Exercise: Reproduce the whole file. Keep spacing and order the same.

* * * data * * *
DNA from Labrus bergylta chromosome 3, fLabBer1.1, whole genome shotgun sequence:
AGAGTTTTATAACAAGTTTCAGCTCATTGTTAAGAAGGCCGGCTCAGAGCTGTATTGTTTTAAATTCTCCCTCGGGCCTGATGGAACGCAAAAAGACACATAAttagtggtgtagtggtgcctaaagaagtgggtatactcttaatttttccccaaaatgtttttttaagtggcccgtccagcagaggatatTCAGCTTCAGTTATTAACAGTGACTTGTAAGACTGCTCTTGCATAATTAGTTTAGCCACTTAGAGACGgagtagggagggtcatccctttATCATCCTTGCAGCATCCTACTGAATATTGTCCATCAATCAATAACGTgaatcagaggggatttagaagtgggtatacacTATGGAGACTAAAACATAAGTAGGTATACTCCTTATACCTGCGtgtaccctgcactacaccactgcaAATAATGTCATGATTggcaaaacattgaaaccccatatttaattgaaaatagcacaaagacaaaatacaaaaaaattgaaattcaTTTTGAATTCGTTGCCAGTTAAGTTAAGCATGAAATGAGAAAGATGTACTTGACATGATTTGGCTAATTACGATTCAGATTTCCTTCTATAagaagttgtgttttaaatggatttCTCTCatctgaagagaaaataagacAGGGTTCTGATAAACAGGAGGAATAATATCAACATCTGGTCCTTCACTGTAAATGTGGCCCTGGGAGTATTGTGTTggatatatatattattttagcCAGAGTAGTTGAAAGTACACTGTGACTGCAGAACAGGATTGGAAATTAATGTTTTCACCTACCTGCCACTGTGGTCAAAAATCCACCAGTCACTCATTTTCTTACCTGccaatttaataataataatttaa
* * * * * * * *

DNA from Labrus bergylta chromosome 3, fLabBer1.1, whole genome shotgun sequence:
AGAGTTTTATAACAAGTTTCAGCTCATTGTTAAGAAGGCCGGCTCAGAGCTGTATTGTTTTAAATTCTCCCTCGGGCCTGATGGAACGCAAAAAGACACATAAttagtggtgtagtggtgcctaaagaagtgggtatactcttaatttttccccaaaatgtttttttaagtggcccgtccagcagaggatatTCAGCTTCAGTTATTAACAGTGACTTGTAAGACTGCTCTTGCATAATTAGTTTAGCCACTTAGAGACGgagtagggagggtcatccctttATCATCCTTGCAGCATCCTACTGAATATTGTCCATCAATCAATAACGTgaatcagaggggatttagaagtgggtatacacTATGGAGACTAAAACATAAGTAGGTATACTCCTTATACCTGCGtgtaccctgcactacaccactgcaAATAATGTCATGATTggcaaaacattgaaaccccatatttaattgaaaatagcacaaagacaaaatacaaaaaaattgaaattcaTTTTGAATTCGTTGCCAGTTAAGTTAAGCATGAAATGAGAAAGATGTACTTGACATGATTTGGCTAATTACGATTCAGATTTCCTTCTATAagaagttgtgttttaaatggatttCTCTCatctgaagagaaaataagacAGGGTTCTGATAAACAGGAGGAATAATATCAACATCTGGTCCTTCACTGTAAATGTGGCCCTGGGAGTATTGTGTTggatatatatattattttagcCAGAGTAGTTGAAAGTACACTGTGACTGCAGAACAGGATTGGAAATTAATGTTTTCACCTACCTGCCACTGTGGTCAAAAATCCACCAGTCACTCATTTTCTTACCTGccaatttaataataataatttaa